What are the Causes of Sudden Death in Athletes?
You probably remember some case of an elite athlete that died in the middle of a game or training. This kind of event tends to be fairly high profile and fill the front pages of newspapers. However, the sudden death of an athlete is an extraordinarily rare occurrence.
The causes of sudden death can be different depending on whether the athlete is younger or older than 35 years old. Below, we tell you all about this phenomenon and its possible causes.
What is sudden death?
First of all, we should define sudden death. Basically, this is when a person’s heart stops in an unexpected and sudden way. It usually happens to healthy people that are in a good state of health. This includes athletes.
The medical definition is “a death that occurs alongside the onset of symptoms, or the unexpected death of an apparently healthy person”.
Victims of sudden death usually lose complete consciousness, don’t respond to any stimulus, and keep their eyes open or shut. The color of their skin turns violet-blue, as they stop breathing.
Defibrillation has helped to save many people that have momentarily died as a result of a sudden death. But, this has to be done as soon as the first symptom(s) starts. An electric shock to the heart makes the muscle work again, and recover its normal rhythm.
If there isn’t a defibrillator available, another option would be to administer cardiopulmonary resuscitation (CPR) to prolong the time until you’re able to get the apparatus.
Specialists calculate that for every moment wasted in attending to a potential sudden death patient, there’s a 10% less chance that the pateint will live.
What are the causes of sudden death?
According to a study published in the Spanish Journal of Cardiology (Revista Española de Cardiología) in 2002, cardiovascular illness is the most common cause of sudden death for athletes. But, it’s also that for people that don’t do regular physical activity.
In athletes under 35 years old, congenital anomalies in coronary arteries and cardiomyopathies are the most common. However, in those older than 35, acquired atherosclerotic coronary disease and coronary atheromatous disease (CAD) are the most common. And in almost every case, an arrhythmia can happen in a structurally normal heart.
A lot of the diagnostics are based on a macroscopic exam. This is a specific study that talks about the autopsies of people who died as a result of sudden death as they were playing sport – or the hour after – in Spain.
In the cases of those who die from sudden death as a result of CAD, some of the injuries that appear in the studies were as follows: more than 75% reduction of the lumen atheroma plaque, scars from a heart attack, coronary thrombosis, and acute myocardial infarction.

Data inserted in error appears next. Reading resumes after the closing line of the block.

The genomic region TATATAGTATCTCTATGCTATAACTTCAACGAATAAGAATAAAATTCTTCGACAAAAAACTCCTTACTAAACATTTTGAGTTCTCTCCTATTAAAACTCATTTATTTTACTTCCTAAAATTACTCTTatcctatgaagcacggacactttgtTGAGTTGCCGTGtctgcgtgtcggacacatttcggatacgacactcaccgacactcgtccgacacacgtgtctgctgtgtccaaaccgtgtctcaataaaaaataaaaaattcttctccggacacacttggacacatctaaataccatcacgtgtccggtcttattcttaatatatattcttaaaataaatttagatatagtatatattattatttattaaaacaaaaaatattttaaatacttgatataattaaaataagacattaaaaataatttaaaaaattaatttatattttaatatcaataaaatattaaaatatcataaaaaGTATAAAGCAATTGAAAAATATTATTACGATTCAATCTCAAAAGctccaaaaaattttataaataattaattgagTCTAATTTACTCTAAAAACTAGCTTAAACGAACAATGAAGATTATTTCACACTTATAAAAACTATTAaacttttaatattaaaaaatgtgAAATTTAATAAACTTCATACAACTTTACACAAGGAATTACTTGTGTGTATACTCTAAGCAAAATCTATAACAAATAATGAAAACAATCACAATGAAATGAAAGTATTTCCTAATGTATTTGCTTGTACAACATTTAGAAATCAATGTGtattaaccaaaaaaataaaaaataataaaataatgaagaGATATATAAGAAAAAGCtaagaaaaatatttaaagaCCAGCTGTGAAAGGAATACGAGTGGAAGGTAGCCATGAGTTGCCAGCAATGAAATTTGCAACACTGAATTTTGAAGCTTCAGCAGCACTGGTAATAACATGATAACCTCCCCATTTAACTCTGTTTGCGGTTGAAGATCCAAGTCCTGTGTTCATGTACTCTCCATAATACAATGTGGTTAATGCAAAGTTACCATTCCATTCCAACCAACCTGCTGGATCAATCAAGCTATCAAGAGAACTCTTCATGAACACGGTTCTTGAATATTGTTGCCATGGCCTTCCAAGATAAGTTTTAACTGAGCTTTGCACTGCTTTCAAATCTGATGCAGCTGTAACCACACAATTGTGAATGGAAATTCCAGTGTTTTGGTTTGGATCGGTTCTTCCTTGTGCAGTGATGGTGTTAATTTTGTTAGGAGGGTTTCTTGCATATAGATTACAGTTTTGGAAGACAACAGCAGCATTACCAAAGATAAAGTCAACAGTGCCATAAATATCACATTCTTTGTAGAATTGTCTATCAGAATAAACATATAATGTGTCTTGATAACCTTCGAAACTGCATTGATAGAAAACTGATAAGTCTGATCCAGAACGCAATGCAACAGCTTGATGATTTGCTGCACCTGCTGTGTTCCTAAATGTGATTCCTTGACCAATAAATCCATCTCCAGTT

In the same study, specialists gathered information from 61 cases of people suddenly dying during sport over 6 years. 59 of them were men, 21 were cyclists, and 13 played football. The average age of the patients was 30 years old.
The main illness was CAD, at an average age of 44 years old; in these cases, the most common injury was chronic coronary artery stenosis. The second illness was CAM, with biventricular involvement.
Is it possible to prevent sudden death in athletes?
As a first step, it’s important to have a medical exam before competing or participating in any sports. This way, the specialist will be able to detect certain abnormalities that can eventually cause the fatal event.
However, this doesn’t mean that it’s possible to prevent 100% of sudden death cases in athletes. What we can do, though, is ensure that more people know how to administrate cardiopulmonary resuscitation (CPR). Especially in places where there isn’t a defibrillator, which should actually be obligatory in any space where people practice sport of any type or level.
Overall, the most efficient way of reducing a person’s risk of suffering from sudden death is, paradoxically, exercise and especially at an early age. By doing this, you’re able to control cardiac risk factors such as hypertension, diabetes, cholesterol, and obesity.
All cited sources were thoroughly reviewed by our team to ensure their quality, reliability, currency, and validity. The bibliography of this article was considered reliable and of academic or scientific accuracy.
- Iglesias, D – Muerte súbita en el deporte – Revista del Hospital Italiano de Buenos Aires – https://www1.hospitalitaliano.org.ar/multimedia/archivos/noticias_attachs/47/documentos/26308_91-98-HI3-1-Iglesias-A.pdf
- Gutiérrez Sotelo, O – Muerte súbita en deportistas – Revista Costarricense de Cardiología – Año 2014 – https://www.scielo.sa.cr/scielo.php?script=sci_arttext&pid=S1409-41422014000200018